When I visit the Raabes at their home, Edwin meets me at the door.
Patricia then emerges from inside the house and greets me warmly, taking my hand in hers.
She is every bit the gracious hostess, asking me if I had any problem finding my way, offering me a drink and leading me to the dining table.
Then she says, ‘Now what was I just going to say? I hate how I forget.’ And then, in response to another question, ‘it went away, it just went.’
I am reminded of her slowly worsening Alzheimer’s disease.
Pat tells me she’s ‘with it most of the time’.
“I feel I can remember past things and I still have enough in me that I haven’t got to go to that level… of care,” she said.
Ed, whose manner is calm and patient, says they are managing at the moment.
“It’s something you get used to. You’ve got to live with the sorts of problems that Patty’s got,” he said.
“She had to hand in her car license, she can’t drive a car anymore. She’s been taken off the electoral role… things like that. But apart from that it’s quite manageable at the moment.”
Throughout my time with her, I am struck by her lucidity about some things and her complete lack of memory about other things.
‘I don’t like dementia.’
The Raabes, both in their 70s, have been married for 53 years and have three adult children.
When she was younger, Pat was a busy working mum. As well as looking after her family, she managed a busy medico-legal psychiatrist’s practice and enjoyed her work. She also had an active social life and a wide circle of good friends.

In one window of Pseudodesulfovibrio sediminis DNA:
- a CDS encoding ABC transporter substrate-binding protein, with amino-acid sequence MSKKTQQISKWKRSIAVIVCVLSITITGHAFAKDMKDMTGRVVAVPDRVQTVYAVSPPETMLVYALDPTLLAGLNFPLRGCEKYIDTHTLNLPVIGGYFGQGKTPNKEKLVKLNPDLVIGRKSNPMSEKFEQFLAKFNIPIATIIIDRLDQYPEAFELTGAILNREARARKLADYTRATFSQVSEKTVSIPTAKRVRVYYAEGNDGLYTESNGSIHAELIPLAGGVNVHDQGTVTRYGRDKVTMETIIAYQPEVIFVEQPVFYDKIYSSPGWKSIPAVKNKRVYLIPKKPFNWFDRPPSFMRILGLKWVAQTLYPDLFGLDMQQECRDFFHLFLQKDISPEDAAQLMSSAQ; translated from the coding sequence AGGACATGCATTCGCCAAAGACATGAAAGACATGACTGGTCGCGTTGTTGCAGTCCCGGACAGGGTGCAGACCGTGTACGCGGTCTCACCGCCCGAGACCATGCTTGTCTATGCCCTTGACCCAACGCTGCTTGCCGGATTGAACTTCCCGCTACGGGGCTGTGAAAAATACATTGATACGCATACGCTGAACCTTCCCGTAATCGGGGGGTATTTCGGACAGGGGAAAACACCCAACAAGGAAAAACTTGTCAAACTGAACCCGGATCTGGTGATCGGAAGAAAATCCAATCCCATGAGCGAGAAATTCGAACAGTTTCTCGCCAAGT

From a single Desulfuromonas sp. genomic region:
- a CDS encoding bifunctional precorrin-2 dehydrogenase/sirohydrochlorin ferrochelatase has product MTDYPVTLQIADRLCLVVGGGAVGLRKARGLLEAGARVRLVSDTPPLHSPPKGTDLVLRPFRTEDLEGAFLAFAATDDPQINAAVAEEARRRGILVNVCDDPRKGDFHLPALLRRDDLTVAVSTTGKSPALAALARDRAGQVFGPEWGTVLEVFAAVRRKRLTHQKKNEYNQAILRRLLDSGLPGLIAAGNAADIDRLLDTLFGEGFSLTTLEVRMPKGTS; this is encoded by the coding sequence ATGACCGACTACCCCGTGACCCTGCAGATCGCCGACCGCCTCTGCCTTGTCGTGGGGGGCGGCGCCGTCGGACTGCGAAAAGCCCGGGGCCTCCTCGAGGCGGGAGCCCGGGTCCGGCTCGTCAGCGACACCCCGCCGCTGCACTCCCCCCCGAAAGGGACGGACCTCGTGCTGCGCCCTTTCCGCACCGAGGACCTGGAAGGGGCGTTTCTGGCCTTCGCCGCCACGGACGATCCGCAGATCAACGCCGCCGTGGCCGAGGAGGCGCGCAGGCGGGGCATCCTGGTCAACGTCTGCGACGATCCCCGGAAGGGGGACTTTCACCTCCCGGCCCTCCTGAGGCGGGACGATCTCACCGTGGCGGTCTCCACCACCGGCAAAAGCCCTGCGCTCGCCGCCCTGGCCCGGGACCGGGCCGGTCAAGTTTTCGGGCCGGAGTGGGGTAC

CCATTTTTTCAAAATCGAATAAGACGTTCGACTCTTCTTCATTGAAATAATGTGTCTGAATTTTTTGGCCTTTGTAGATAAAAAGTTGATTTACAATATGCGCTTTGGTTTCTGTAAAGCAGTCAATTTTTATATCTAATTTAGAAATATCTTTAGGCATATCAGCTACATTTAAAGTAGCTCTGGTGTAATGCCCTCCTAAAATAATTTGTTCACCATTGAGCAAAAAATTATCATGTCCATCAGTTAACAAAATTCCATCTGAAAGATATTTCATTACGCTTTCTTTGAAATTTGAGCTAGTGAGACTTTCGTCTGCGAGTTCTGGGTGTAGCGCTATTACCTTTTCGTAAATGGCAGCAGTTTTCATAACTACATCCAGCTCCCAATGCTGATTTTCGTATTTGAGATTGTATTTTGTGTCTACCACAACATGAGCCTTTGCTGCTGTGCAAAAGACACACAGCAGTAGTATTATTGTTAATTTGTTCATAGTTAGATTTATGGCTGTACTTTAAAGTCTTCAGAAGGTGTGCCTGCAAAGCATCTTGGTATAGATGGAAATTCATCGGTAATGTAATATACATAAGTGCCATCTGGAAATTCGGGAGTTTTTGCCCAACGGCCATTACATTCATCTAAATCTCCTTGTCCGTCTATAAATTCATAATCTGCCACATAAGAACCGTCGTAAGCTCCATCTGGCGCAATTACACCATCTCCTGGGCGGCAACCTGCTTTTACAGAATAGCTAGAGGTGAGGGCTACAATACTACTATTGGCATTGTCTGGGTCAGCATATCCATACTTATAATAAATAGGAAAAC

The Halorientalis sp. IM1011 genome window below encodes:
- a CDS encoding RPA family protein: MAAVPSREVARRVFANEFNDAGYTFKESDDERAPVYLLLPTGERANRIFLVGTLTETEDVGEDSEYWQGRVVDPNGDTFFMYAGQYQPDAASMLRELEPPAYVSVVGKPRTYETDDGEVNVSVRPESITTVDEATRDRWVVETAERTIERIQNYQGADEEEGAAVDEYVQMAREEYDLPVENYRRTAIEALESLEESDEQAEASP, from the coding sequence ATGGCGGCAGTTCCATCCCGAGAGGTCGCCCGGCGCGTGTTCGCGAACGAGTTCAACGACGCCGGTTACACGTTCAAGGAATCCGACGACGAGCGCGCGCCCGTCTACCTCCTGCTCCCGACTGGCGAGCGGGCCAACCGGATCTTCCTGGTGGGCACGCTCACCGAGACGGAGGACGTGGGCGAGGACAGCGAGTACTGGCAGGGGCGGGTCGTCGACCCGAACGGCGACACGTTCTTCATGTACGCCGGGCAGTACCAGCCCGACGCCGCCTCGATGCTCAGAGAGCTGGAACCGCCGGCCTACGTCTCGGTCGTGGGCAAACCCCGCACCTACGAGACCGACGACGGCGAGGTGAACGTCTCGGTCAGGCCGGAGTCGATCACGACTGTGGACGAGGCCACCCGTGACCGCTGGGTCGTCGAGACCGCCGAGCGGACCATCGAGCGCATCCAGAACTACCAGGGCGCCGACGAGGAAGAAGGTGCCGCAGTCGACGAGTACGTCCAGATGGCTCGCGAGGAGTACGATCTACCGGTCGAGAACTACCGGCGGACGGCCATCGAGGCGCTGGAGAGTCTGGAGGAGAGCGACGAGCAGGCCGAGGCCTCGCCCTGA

But in 2012, Pat was diagnosed with Alzheimer’s disease. Since then the condition has progressed slowly and steadily.
“I don’t like dementia. It affects me remembering things. But I’m ‘with it’ a lot of the time,” she said.
“It also affects me being spaced out and not knowing anything for 12 hours or something, and that freaks me out. I don’t know who I am.”
She hates losing her memory and she hates the loss of control.
“I hate it when I don’t remember. I’m frightened of saying the wrong thing. I have always been so ‘with it’,” she said.
After spending time with Pat, I can picture her as a beautiful and vivacious woman who managed her domestic, work and social life so capably — and with a good deal of charm. I imagine her as the life of a party.
Now she hates going out. She used to go out to community activities with other people with dementia, but stopped after a while as she hated being reminded of her illness.
“I don’t join in anything anymore,” she said.
“I like him to go out and mix. I don’t go out anymore. I’ll go over to the shopping centre. I’ll go to family.”
Pat’s dementia has meant Ed has had to take on the role of carer. He spends much of his time doing chores around the house — pottering in the garden, preparing meals and caring for Pat.